A user enters commands or information into the computer 1012 through input device(s) 1036. Input devices 1036 include, but are not limited to, a pointing device such as a mouse, trackball, stylus, touch pad, keyboard, microphone, joystick, game pad, satellite dish, scanner, TV tuner card, digital camera, digital video camera, web camera, and the like. These and other input devices connect to the processing unit 1014 through the system bus 1018 via interface port(s) 1038. Interface port(s) 1038 include, for example, a serial port, a parallel port, a game port, and a universal serial bus (USB). Output device(s) 1040 use some of the same type of ports as input device(s) 1036. Thus, for example, a USB port may be used to provide input to computer 1012 and to output information from computer 1012 to an output device 1040. Output adapter 1042 is provided to illustrate that there are some output devices 1040 like monitors, speakers, and printers among other output devices 1040 that require special adapters. The output adapters 1042 include, by way of illustration and not limitation, video and sound cards that provide a means of connection between the output device 1040 and the system bus 1018. It should be noted that other devices and/or systems of devices provide both input and output capabilities such as remote computer(s) 1044.
Computer 1012 can operate in a networked environment using logical connections to one or more remote computers, such as remote computer(s) 1044. The remote computer(s) 1044 can be a personal computer, a server, a router, a network PC, a workstation, a microprocessor based appliance, a peer device or other common network node and the like, and typically includes many or all of the elements described relative to computer 1012. For purposes of brevity, only a memory storage device 1046 is illustrated with remote computer(s) 1044. Remote computer(s) 1044 is logically connected to computer 1012 through a network interface 1048 and then physically connected via communication connection 1050. Network interface 1048 encompasses communication networks such as local-area networks (LAN) and wide-area networks (WAN). LAN technologies include Fiber Distributed Data Interface (FDDI), Copper Distributed Data Interface (CDDI), Ethernet/IEEE 1102.3, Token Ring/IEEE 1102.5 and the like. WAN technologies include, but are not limited to, point-to-point links, circuit switching networks like Integrated Services Digital Networks (ISDN) and variations thereon, packet switching networks, and Digital Subscriber Lines (DSL).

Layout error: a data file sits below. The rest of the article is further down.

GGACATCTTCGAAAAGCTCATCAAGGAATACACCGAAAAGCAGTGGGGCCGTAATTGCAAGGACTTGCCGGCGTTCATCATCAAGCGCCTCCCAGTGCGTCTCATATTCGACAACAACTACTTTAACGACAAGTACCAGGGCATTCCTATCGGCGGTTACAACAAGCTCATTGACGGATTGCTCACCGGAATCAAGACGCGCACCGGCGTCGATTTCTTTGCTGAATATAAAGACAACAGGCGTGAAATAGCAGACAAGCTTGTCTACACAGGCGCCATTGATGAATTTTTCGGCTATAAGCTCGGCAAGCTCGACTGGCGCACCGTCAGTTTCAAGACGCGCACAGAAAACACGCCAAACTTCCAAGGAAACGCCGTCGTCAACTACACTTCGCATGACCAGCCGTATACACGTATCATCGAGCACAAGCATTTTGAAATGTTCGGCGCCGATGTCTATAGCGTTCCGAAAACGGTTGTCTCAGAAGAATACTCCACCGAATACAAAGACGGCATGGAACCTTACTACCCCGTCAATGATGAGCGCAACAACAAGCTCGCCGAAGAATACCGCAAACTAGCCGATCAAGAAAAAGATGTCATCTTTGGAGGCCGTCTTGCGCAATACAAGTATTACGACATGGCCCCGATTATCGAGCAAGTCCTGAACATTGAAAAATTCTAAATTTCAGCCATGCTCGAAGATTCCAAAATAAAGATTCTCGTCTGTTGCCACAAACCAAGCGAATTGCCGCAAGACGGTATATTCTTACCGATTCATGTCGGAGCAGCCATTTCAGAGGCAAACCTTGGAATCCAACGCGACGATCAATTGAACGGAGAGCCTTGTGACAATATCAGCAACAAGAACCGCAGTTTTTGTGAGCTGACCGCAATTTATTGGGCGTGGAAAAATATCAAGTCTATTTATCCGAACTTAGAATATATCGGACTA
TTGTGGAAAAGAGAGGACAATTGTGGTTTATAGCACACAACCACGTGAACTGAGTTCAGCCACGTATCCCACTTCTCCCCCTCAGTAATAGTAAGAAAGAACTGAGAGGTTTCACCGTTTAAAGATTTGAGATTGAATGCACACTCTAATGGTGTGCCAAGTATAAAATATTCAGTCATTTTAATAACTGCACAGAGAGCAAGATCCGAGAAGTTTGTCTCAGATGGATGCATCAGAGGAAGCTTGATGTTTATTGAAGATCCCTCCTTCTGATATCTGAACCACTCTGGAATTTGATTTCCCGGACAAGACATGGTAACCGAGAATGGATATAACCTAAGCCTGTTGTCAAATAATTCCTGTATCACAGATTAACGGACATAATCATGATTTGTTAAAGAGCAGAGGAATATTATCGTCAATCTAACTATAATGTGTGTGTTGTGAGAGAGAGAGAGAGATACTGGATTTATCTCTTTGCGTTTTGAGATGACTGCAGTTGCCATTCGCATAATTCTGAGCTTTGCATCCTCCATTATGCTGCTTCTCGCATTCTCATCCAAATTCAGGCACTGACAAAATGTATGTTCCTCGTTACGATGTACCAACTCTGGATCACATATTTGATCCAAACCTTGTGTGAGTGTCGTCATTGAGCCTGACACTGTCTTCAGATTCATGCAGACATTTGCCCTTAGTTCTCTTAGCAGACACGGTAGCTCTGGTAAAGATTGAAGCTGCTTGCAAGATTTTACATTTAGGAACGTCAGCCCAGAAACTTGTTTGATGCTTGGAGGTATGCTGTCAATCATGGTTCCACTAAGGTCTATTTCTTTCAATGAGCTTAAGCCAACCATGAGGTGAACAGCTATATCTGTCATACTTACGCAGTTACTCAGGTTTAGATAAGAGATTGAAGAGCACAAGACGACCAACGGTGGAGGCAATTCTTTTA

Communication connection(s) 1050 refers to the hardware/software employed to connect the network interface 1048 to the bus 1018. While communication connection 1050 is shown for illustrative clarity inside computer 1012, it can also be external to computer 1012. The hardware/software necessary for connection to the network interface 1048 includes, for exemplary purposes only, internal and external technologies such as, modems including regular telephone grade modems, cable modems and DSL modems, ISDN adapters, and Ethernet cards.
What has been described above includes examples of the subject system and/or method. It is, of course, not possible to describe every conceivable combination of components or methodologies for purposes of describing the subject system and/or method, but one of ordinary skill in the art may recognize that many further combinations and permutations of the subject system and/or method are possible. Accordingly, the subject system and/or method are intended to embrace all such alterations, modifications, and variations that fall within the spirit and scope of the appended claims. Furthermore, to the extent that the term “includes” is used in either the detailed description or the claims, such term is intended to be inclusive in a manner similar to the term “comprising” as “comprising” is interpreted when employed as a transitional word in a claim.
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|U.S. Classification||715/772, 715/764|
|Aug 21, 2006||AS||Assignment|
Owner name: MICROSOFT CORPORATION, WASHINGTON
Free format text: ASSIGNMENT OF ASSIGNORS INTEREST;ASSIGNORS:PAN, DAVID TIANZHOU;GUPTA, RANJIT KUMAR;STROUPE, AUTUMN L.;REEL/FRAME:018151/0339;SIGNING DATES FROM 20060814 TO 20060818
Owner name: MICROSOFT CORPORATION, WASHINGTON
Free format text: ASSIGNMENT OF ASSIGNORS INTEREST;ASSIGNORS:PAN, DAVID TIANZHOU;GUPTA, RANJIT KUMAR;STROUPE, AUTUMN L.;SIGNING DATES FROM 20060814 TO 20060818;REEL/FRAME:018151/0339
|Oct 18, 2006||AS||Assignment|
Owner name: MICROSOFT CORPORATION, WASHINGTON
Free format text: ASSIGNMENT OF ASSIGNORS INTEREST;ASSIGNORS:PAN, DAVID TIANZHOU;GUPTA, RANJIT KUMAR;STROUPE, AUTUMN L.;AND OTHERS;REEL/FRAME:018405/0030;SIGNING DATES FROM 20060922 TO 20061004
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|Dec 9, 2014||AS||Assignment|
Owner name: MICROSOFT TECHNOLOGY LICENSING, LLC, WASHINGTON